MT: It’s important to recognize that there has been a long history of conversation and cross-border association between theological schools in Canada and the U.S. For example, almost all of Emmanuel’s principals have been engaged in the Association of Theological Schools, which sets accreditation standards for all of North America. So I don’t think it’s a matter of whether you do theological education one way in the U.S. and a different way in Canada.

Whenever anybody comes into a context that they’re not inherently part of, they’re going to have a different understanding of particular issues or bring a different light to things. I’m sure there are things I’ll be able to learn from this context and things that I’ll be able to bring to this context.

DW: What’s one big difference you’ve noticed so far?

MT: The importance of worship life in the college. There’s a strong denominational connection in Emmanuel’s life that’s quite different from mainline schools in the U.S. Because the vast majority of Master of Divinity students at Emmanuel are from The United Church of Canada, they have a ready connection to how they think about worship. I think the commitment to the church has brought a commitment to worship that makes it the centre of community life here. Building community in the U.S. is a much greater challenge because the denominational connection isn’t so strong and because so many schools are becoming commuter-oriented.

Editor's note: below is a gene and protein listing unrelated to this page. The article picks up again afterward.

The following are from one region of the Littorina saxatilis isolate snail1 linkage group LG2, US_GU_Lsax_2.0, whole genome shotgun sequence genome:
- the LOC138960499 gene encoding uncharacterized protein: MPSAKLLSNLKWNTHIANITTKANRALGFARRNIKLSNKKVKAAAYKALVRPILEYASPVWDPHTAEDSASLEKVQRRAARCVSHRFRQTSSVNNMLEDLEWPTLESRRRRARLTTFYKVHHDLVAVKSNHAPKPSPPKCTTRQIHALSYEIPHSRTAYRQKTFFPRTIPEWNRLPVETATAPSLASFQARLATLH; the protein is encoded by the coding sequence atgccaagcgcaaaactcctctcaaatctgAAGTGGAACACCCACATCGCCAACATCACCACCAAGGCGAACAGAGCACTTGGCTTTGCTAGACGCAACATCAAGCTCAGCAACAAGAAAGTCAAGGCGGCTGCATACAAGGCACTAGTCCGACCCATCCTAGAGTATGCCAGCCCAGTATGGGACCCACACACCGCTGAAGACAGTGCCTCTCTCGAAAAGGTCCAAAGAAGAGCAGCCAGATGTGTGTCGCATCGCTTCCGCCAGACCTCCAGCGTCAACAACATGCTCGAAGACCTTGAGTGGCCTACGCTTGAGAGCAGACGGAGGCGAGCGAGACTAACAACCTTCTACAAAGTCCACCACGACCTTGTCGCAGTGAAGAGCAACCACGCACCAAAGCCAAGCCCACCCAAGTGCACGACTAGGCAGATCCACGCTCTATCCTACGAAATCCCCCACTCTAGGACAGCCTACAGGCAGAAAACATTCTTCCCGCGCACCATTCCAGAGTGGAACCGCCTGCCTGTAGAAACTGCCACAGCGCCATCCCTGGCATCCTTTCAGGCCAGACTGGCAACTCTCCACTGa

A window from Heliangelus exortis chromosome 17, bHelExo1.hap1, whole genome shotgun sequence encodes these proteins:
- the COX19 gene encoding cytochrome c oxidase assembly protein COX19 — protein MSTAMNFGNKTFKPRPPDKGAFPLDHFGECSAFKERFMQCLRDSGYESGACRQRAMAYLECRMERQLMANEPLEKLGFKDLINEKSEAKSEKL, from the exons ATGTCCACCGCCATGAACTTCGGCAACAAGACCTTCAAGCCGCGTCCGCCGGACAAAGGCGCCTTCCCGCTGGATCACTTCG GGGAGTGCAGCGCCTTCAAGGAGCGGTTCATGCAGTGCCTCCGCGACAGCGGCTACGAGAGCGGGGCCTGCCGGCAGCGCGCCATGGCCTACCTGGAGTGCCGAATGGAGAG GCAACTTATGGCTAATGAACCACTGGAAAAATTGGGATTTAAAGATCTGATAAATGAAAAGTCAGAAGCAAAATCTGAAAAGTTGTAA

DW: Do you find students here any more or less open-minded than they are in the United States?

MT: There’s no easy description of an entering theological student. In any student body you have some students who are like sponges and want to soak up everything you have to offer. You have others who are somewhat resistant and intimidated by change.

But I think most students, whether here or in Texas, have open minds in the sense that they really don’t have a full understanding of what theological education involves, but they are dedicated to finding out. It doesn’t matter what their denominational traditions or theological persuasions may be.